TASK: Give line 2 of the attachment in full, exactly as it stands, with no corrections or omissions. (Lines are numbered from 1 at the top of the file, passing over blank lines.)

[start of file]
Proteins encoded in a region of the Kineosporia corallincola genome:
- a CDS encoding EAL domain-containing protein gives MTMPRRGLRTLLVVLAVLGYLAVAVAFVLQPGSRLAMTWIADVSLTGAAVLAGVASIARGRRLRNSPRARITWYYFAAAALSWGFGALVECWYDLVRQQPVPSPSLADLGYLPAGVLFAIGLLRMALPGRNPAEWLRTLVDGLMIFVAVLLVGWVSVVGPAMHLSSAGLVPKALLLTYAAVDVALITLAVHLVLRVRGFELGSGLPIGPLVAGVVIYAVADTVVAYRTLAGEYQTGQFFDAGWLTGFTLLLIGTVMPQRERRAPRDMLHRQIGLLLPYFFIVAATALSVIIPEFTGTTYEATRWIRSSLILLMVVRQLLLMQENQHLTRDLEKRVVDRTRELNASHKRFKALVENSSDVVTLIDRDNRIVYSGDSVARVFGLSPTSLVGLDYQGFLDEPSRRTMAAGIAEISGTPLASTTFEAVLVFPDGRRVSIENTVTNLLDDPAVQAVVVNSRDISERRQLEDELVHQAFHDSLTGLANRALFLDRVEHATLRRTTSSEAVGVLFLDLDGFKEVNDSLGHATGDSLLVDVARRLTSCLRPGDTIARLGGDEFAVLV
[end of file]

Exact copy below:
- a CDS encoding EAL domain-containing protein gives MTMPRRGLRTLLVVLAVLGYLAVAVAFVLQPGSRLAMTWIADVSLTGAAVLAGVASIARGRRLRNSPRARITWYYFAAAALSWGFGALVECWYDLVRQQPVPSPSLADLGYLPAGVLFAIGLLRMALPGRNPAEWLRTLVDGLMIFVAVLLVGWVSVVGPAMHLSSAGLVPKALLLTYAAVDVALITLAVHLVLRVRGFELGSGLPIGPLVAGVVIYAVADTVVAYRTLAGEYQTGQFFDAGWLTGFTLLLIGTVMPQRERRAPRDMLHRQIGLLLPYFFIVAATALSVIIPEFTGTTYEATRWIRSSLILLMVVRQLLLMQENQHLTRDLEKRVVDRTRELNASHKRFKALVENSSDVVTLIDRDNRIVYSGDSVARVFGLSPTSLVGLDYQGFLDEPSRRTMAAGIAEISGTPLASTTFEAVLVFPDGRRVSIENTVTNLLDDPAVQAVVVNSRDISERRQLEDELVHQAFHDSLTGLANRALFLDRVEHATLRRTTSSEAVGVLFLDLDGFKEVNDSLGHATGDSLLVDVARRLTSCLRPGDTIARLGGDEFAVLV